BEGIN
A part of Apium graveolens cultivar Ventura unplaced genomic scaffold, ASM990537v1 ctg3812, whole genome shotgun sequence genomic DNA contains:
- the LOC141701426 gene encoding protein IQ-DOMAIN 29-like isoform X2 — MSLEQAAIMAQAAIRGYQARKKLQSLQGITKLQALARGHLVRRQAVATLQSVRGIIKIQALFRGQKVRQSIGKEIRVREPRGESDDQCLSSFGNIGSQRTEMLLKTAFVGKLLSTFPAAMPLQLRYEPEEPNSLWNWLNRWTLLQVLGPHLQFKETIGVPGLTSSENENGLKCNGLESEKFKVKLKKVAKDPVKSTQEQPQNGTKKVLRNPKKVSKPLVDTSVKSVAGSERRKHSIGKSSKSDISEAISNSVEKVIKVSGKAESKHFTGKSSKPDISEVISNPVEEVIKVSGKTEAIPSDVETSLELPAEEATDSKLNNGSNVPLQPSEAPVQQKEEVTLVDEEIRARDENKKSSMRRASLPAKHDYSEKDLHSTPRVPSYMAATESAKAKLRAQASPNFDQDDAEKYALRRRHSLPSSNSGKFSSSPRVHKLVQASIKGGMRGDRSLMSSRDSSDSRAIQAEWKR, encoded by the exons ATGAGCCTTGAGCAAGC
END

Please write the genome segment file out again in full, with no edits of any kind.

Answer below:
A part of Apium graveolens cultivar Ventura unplaced genomic scaffold, ASM990537v1 ctg3812, whole genome shotgun sequence genomic DNA contains:
- the LOC141701426 gene encoding protein IQ-DOMAIN 29-like isoform X2 — MSLEQAAIMAQAAIRGYQARKKLQSLQGITKLQALARGHLVRRQAVATLQSVRGIIKIQALFRGQKVRQSIGKEIRVREPRGESDDQCLSSFGNIGSQRTEMLLKTAFVGKLLSTFPAAMPLQLRYEPEEPNSLWNWLNRWTLLQVLGPHLQFKETIGVPGLTSSENENGLKCNGLESEKFKVKLKKVAKDPVKSTQEQPQNGTKKVLRNPKKVSKPLVDTSVKSVAGSERRKHSIGKSSKSDISEAISNSVEKVIKVSGKAESKHFTGKSSKPDISEVISNPVEEVIKVSGKTEAIPSDVETSLELPAEEATDSKLNNGSNVPLQPSEAPVQQKEEVTLVDEEIRARDENKKSSMRRASLPAKHDYSEKDLHSTPRVPSYMAATESAKAKLRAQASPNFDQDDAEKYALRRRHSLPSSNSGKFSSSPRVHKLVQASIKGGMRGDRSLMSSRDSSDSRAIQAEWKR, encoded by the exons ATGAGCCTTGAGCAAGC